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Functional intestinal obstruction associated with a variety of pathologic conditions. Colonic motility disorder associated with characteristic histochemical changes of the bowel wall.

Chronic Idiopathic Pseudoobstruction; Deficiency of Argyrophil Myenteric Plexus; Intestinal Neuronal Dysplasia (IND) Type A; Neuronal Intestinal Dysplasia.

Fewer than 20 patients have been reported.

Sporadic, autosomal dominant, and autosomal recessive.

Wide spectrum of pathologic disorders: (1) neuronal intestinal dysplasia (NID) type A: hypoplasia or aplasia of the intestinal sympathetic innervation; (2) NID type B: hyperplasia of the submucosal parasympathetic plexus; and (3) other diseases: degenerative processes involving the myenteric plexus, combinations of NID B and aganglionosis (Hirschsprung), or hypoganglionosis. This group of disorders results in ineffective intestinal propulsion with various degrees of aperistalsis and clinical manifestations.

Clinical course. NID A: Younger than 6 months with bloody stools and spastic diarrhea (in cases with immaturity of the sympathetic innervation: complete cessation of the ulcerative colitis after temporary colostomy). NID B: Severe constipation, subileus, sometimes attacks of or persistent malabsorption (treatment usually conservative). Although NID B appears clinically similar to Hirschsprung disease, there is no aganglionosis of intramural plexuses. NID B may be associated with intestinal malrotation, short bowel syndrome, ileal stenosis, colonic atresia, or multiple endocrine neoplasias type II (MEN IIA and IIB). Some infants with pyloric hypertrophy have an associated functional intestinal obstruction with small intestine malrotation and short bowel syndrome. Chronic neuropathic intestinal pseudoobstruction with ophthalmoplegia, ptosis, hearing loss, and severe sensory and motor peripheral neuropathy also described. Radiographic examination, electromanometry, and transit time studies do not show pathognomonic criteria for specific neuronal intestinal manifestations. Biopsies with histoimmunologic and histochemical analysis of the involved areas give the final diagnosis.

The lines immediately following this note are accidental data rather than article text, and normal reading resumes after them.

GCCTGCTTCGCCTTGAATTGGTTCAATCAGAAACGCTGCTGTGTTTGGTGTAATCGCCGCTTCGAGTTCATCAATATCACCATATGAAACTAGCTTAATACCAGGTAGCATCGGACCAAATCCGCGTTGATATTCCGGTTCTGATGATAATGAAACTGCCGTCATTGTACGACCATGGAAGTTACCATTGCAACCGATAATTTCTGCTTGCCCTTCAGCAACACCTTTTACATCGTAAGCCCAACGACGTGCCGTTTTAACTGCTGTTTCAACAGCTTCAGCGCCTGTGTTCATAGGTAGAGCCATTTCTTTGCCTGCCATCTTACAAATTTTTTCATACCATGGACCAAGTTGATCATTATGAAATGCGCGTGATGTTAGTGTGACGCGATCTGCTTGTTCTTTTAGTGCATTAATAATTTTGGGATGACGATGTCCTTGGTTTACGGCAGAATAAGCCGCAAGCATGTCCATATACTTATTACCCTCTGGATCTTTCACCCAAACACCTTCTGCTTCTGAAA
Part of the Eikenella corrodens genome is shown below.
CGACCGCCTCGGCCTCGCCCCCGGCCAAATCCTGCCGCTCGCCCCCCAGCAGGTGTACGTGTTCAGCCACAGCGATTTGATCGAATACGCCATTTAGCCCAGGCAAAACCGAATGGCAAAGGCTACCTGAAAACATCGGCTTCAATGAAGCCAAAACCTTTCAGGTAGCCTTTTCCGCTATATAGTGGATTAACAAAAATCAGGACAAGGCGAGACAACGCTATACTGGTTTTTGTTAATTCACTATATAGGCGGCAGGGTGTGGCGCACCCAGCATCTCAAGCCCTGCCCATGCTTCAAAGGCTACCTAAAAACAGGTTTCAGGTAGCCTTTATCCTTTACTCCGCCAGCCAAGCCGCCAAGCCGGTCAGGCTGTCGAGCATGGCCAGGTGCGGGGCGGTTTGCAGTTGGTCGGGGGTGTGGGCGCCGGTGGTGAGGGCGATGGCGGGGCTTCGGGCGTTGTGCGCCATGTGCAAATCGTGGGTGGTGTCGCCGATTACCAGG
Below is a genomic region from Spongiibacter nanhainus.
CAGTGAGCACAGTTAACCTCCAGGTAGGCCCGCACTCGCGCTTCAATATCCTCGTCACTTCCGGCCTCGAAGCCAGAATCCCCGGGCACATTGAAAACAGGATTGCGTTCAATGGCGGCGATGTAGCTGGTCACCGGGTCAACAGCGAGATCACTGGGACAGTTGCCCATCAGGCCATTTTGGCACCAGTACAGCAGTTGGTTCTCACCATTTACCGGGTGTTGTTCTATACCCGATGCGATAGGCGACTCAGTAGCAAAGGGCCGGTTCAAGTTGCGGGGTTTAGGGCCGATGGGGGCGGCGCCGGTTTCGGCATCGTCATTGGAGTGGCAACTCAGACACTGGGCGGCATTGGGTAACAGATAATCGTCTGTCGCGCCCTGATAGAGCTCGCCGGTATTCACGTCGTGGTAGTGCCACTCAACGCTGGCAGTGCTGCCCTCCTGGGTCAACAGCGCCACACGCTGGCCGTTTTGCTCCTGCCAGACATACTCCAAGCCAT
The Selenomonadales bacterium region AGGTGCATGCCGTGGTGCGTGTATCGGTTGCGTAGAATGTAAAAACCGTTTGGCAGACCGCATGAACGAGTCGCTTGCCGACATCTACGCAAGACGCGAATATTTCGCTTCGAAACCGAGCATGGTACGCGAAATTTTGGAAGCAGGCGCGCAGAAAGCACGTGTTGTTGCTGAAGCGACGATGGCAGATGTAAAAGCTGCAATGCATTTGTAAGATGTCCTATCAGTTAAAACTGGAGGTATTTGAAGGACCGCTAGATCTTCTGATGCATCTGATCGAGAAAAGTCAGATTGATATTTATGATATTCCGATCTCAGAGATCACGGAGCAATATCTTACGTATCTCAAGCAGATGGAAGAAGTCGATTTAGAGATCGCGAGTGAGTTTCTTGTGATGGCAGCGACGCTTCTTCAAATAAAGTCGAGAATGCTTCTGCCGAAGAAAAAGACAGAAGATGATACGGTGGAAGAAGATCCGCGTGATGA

As described under Diagnosis: wide spectrum of recurrent episodes of intestinal obstruction in the absence of a mechanical blockage of the lumen; occasional history of prenatal oligohydramnios; and failure to thrive (some patients may be so malnourished that they require total parenteral nutrition with its potential adverse effects). Consider the possibility of associated gastrointestinal, endocrine, and neurologic manifestations.

Obtain full history of gastrointestinal symptoms, failure to thrive, and associated endocrine or neurologic diseases. Evaluate patient's intravascular volume status: clinically, plasma electrolytes, coagulation profile, and hemoglobin level. If on total parenteral nutrition, obtain albumin, glucose, phosphate, calcium, and magnesium levels, liver function tests. In rare cases of associated MEN IIA (medullary thyroid carcinoma, parathyroid adenoma, pheochromocytoma) or MEN IIB (medullary thyroid carcinoma, mucosal neuromas [tongue, buccal mucosa, lips, conjunctivae, pheochromocytoma]): request endocrine consultation.

Optimization of fluid status most recommended prior to anesthesia. Rapid-sequence induction in the presence of intestinal obstruction or pseudoobstruction (use nondepolarizing muscle relaxants if associated myopathy); intraoperative blood glucose levels if on total parenteral nutrition. Expect prolonged postoperative mechanical ventilation if associated peripheral neuropathy affecting respiratory muscles or in presence of muscular hypotonia with MEN IIB. If MEN IIA or IIB associated with NID B: continue antihypertensive ...

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